Yersinia pestis antigen f1 but not lcrv induced humoral and cellular immune responses in humans immunized with live plague vaccine—comparison of immunoinformatic and immunological approaches

Valentina A. Feodorova, Anna M. Lyapina, Maria A. Khizhnyakova, Sergey S. Zaitsev, Yury V. Saltykov, Vladimir L. Motin

Research output: Contribution to journalArticlepeer-review

Abstract

The recent progress in immunoinformatics provided the basis for an accelerated development of target-specific peptide vaccines as an alternative to the traditional vaccine concept. However, there is still limited information on whether the in silico predicted immunoreactive epitopes correspond to those obtained from the actual experiments. Here, humoral and cellular immune responses to two major Yersinia pestis protective antigens, F1 and LcrV, were studied in human donors immunized with the live plague vaccine (LPV) based on the attenuated Y. pestis strain EV line NIIEG. The F1 antigen provided modest specific cellular (mixed T helper 1 (Th1)/Th2 type) and humoral immune responses in vaccinees irrespective of the amount of annual vaccinations and duration of the post-vaccination period. The probing of the F1 overlapping peptide library with the F1-positive sera revealed the presence of seven linear B cell epitopes, which were all also predicted by in silico assay. The immunoinformatics study evaluated their antigenicity, toxicity, and allergenic properties. The epitope TSQDGNNH was mostly recognized by the sera from recently vaccinated donors rather than antibodies from those immunized decades ago, suggesting the usefulness of this peptide for differentiation between recent and long-term vaccinations. The in silico analysis predicted nine linear LcrV-specific B-cell epitopes; however, weak antibody and cellular immune responses prevented their experimental evaluation, indicating that LcrV is a poor marker of successful vaccination. No specific Th17 immune response to either F1 or LcrV was detected, and there were no detectable serum levels of F1-specific immunoglobulin A (IgA) in vaccinees. Overall, the general approach validated in the LPV model could be valuable for the rational design of vaccines against other neglected and novel emerging infections with high pandemic potency.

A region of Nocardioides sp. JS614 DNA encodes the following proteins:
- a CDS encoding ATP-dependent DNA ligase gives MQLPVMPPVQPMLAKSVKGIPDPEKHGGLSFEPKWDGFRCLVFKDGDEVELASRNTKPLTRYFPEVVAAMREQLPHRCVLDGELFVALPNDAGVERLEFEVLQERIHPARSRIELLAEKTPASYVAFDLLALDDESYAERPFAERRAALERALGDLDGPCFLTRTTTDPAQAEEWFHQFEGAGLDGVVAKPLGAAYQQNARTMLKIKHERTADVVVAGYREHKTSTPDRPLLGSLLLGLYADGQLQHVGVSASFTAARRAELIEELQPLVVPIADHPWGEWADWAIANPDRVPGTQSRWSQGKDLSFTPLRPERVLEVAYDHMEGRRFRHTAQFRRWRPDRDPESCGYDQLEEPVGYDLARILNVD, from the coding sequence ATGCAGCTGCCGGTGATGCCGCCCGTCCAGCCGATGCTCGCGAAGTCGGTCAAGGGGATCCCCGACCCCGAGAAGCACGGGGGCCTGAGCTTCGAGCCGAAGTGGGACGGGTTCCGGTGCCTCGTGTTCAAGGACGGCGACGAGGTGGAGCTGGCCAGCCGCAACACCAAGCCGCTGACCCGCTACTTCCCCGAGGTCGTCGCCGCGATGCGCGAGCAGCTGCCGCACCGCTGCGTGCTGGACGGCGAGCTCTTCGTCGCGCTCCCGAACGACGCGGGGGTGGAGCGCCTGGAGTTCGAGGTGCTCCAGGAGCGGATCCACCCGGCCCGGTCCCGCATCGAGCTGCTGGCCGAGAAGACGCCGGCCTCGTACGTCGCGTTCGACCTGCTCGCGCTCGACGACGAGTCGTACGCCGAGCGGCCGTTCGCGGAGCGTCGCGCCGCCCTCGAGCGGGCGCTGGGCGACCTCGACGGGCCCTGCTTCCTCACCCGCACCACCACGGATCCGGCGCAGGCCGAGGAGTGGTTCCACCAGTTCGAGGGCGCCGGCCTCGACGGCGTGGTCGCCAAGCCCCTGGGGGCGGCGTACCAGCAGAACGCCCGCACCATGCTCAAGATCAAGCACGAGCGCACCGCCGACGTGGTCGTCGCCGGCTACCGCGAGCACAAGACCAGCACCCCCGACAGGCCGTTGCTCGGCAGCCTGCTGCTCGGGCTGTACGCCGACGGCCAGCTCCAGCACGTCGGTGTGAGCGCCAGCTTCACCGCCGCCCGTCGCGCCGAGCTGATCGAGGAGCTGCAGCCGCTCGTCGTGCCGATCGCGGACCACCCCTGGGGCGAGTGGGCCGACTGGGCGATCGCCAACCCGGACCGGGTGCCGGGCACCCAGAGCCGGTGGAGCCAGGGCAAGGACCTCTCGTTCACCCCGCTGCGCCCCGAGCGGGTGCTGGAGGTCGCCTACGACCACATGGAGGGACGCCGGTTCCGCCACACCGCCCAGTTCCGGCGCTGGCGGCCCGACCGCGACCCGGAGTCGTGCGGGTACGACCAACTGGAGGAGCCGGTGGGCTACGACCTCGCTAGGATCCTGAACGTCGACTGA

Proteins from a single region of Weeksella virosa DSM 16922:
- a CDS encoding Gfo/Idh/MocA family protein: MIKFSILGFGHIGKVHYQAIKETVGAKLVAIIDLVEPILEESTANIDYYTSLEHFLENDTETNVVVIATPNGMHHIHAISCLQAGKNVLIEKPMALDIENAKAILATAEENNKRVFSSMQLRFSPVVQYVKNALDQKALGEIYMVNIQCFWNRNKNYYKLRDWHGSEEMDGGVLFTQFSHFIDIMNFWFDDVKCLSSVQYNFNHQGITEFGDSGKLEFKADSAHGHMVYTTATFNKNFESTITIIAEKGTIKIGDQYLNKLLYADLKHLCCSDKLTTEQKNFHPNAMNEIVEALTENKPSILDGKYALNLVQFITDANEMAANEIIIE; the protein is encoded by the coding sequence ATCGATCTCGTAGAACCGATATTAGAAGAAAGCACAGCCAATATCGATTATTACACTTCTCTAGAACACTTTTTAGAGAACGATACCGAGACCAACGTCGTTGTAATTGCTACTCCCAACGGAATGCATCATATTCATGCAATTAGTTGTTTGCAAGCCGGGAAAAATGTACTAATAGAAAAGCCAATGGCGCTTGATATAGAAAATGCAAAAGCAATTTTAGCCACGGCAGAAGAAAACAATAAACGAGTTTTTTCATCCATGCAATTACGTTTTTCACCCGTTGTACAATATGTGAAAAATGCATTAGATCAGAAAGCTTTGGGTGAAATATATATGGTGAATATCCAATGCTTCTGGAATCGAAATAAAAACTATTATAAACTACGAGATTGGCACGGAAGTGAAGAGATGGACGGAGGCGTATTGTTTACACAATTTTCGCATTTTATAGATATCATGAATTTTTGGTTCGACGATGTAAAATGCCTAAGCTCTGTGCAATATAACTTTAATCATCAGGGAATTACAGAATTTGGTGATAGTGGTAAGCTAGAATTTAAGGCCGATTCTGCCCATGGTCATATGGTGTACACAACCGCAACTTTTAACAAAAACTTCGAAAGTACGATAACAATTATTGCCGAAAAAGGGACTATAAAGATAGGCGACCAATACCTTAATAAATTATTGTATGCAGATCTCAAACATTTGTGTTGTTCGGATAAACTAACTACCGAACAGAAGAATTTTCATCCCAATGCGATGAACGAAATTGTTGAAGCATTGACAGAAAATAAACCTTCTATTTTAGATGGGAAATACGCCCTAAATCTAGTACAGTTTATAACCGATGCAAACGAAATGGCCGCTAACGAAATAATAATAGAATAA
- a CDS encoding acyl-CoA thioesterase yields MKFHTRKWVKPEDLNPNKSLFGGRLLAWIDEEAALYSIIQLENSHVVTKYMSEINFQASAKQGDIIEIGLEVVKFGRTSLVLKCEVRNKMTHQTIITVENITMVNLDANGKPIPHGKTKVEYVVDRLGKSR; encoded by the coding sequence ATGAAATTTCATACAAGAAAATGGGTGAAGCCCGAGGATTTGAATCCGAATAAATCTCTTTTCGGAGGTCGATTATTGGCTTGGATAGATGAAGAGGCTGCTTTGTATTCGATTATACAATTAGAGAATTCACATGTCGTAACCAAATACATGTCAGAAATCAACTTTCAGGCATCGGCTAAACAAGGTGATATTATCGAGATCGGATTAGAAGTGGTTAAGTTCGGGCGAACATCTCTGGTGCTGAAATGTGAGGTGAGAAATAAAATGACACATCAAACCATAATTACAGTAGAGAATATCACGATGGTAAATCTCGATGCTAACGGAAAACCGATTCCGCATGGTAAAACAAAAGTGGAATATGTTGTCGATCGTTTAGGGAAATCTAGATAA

Original languageEnglish (US)
Article number698
Pages (from-to)1-19
Number of pages19
JournalVaccines
Volume8
Issue number4
DOIs
StatePublished - Dec 2020

Keywords

  • Correlates of immunity
  • Epitope mapping
  • Immune response
  • Immunoinformatics
  • Peptide
  • Plague
  • Vaccine
  • Yersinia pestis

ASJC Scopus subject areas

  • Immunology
  • Pharmacology
  • Drug Discovery
  • Infectious Diseases
  • Pharmacology (medical)

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